– Queer methodologies of researching death, dying and mourning
– Queer practices of mourning and bereavement
– Materiality of death and corpses
– Death/life ecologies
– Necropolitics and borders
– Un/grievable lives and deaths
– Death and biotechnology/biomedicine
– Queering cancer and other life-threatening diseases
– Suicide
– Technologies of life/death
– Queer widowhood
– Decolonialising death
– Illness narratives and death
– Ethico-politics and practices of killability
– Nonhuman death and dying
– Extinction and annihilation
– Death and acts of resistance
– ‘Slow death’
– Queering temporalities of death
– Queer spiritualities

Marietta Radomska, postdoc, Linköping University, Sweden
Tara Mehrabi, postdoc, University of Turku, Finland
Nina Lykke, professor emerita, Linköping University, Sweden

Deadline for abstracts (max 300-word + up to 100 word author bio): June 25, 2018
Deadline for articles: December 1, 2018

All contributions must be in English and should be submitted to: redsek@soc.ku.dk

Guidelines for contributors: http://koensforskning.soc.ku.dk/english/kkof/guidelines/

Download the call as pdf.

For more information about the journal Women, Gender & Research / Kvinder, Køn & Forskning, see:
http://koensforskning.soc.ku.dk/kkf or http://koensforskning.soc.ku.dk/english/kkof

See also: http://koensforskning.soc.ku.dk/english/kkof/call-for-papers/cfp-kkf-20192-3-queer-death-studies/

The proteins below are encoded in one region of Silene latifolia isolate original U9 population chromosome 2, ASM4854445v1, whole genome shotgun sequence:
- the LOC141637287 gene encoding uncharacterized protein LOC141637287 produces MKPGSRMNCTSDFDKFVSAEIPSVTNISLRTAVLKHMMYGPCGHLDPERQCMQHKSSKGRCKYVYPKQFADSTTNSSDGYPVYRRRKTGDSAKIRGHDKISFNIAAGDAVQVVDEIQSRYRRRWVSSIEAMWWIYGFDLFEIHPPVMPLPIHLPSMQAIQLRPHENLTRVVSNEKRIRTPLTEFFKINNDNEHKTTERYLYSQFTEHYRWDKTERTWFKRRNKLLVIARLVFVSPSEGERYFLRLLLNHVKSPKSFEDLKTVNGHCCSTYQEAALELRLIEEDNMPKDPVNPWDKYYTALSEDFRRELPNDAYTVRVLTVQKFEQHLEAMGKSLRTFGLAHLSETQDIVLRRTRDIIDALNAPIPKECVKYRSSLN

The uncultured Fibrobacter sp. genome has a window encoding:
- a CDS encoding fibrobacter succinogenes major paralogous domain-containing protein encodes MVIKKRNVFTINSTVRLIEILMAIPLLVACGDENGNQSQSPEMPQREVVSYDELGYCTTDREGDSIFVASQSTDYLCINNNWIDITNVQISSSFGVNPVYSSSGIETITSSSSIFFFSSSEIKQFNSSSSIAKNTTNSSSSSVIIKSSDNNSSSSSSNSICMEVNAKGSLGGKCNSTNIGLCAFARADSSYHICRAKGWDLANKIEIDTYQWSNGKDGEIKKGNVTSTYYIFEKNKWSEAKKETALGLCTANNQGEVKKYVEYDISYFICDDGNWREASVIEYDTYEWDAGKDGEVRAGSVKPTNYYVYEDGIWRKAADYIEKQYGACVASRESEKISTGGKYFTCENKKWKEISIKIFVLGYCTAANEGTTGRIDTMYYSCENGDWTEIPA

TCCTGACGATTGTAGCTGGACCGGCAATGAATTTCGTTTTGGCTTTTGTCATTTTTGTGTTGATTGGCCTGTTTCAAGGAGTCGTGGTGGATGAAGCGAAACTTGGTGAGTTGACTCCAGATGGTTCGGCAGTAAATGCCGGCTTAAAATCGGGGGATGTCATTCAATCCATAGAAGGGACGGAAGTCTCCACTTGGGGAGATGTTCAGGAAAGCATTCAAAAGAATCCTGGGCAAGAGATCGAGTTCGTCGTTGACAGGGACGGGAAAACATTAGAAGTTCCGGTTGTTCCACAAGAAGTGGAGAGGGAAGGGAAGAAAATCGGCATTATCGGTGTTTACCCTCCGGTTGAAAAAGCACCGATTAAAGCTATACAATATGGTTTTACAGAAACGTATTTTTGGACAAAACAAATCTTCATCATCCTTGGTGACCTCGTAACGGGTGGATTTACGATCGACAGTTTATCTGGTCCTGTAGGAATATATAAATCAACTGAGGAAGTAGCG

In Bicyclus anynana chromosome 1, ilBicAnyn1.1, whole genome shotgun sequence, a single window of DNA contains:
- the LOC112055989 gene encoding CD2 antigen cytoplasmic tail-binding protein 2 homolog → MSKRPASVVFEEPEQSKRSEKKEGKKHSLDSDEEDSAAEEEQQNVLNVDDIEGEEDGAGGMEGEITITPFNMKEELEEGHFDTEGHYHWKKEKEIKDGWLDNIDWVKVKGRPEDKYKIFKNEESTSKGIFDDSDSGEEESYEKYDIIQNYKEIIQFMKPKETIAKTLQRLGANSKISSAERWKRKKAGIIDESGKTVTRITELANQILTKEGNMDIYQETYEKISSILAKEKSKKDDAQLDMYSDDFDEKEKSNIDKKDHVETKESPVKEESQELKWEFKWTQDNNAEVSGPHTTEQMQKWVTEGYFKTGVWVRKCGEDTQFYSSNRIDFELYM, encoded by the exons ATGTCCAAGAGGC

The 3rd International Queer Death Studies Workshop: the programme soon to be announced!

Dear all,
We have received a great number of fantastic paper proposals for The Third International QDS Workshop Death and Dying in a Queer Context, which has made the selection process extremely difficult (and a bit painful, too)!

But, in this connection, we’ve also decided to create an extra time slot and begin the event earlier, i.e. at 10:15 on 30th May.

This means that the workshop takes place on:
30th May from 10:15 – 18:00
31st May from 10:15 – 16:00.

We are trying to change the times in this FB event, but the edit option doesn’t seem to work. We’ll do our best to sort this out soon!


Dear all,

Due to many requests we received, we have decided to extend the abstract deadline for The Third International Queer Death Studies Workshop until 18th March 2018. You can find more information on the workshop, including the CfP here, or in the pdf version here.

We hope that in this way those of you who would like to take active part in the workshop and haven’t managed to get in touch with us will now have a few more days to do so!

We are so much looking forward to hearing from you and to the workshop itself!

Official launch of Queer Death Studies Network

Queer Death Studies Network (QDSN) was officially launched in November 2016 at the G16: Swedish National Gender Research Conference in Linköping and has been vividly developing since then. The network constitutes a space for researchers, students, artists, activists, and other practitioners who critically and (self) reflexively investigate and challenge conventional normativities, assumptions, expectations, and regimes of truths that are brought to life and made evident by death, dying, and mourning.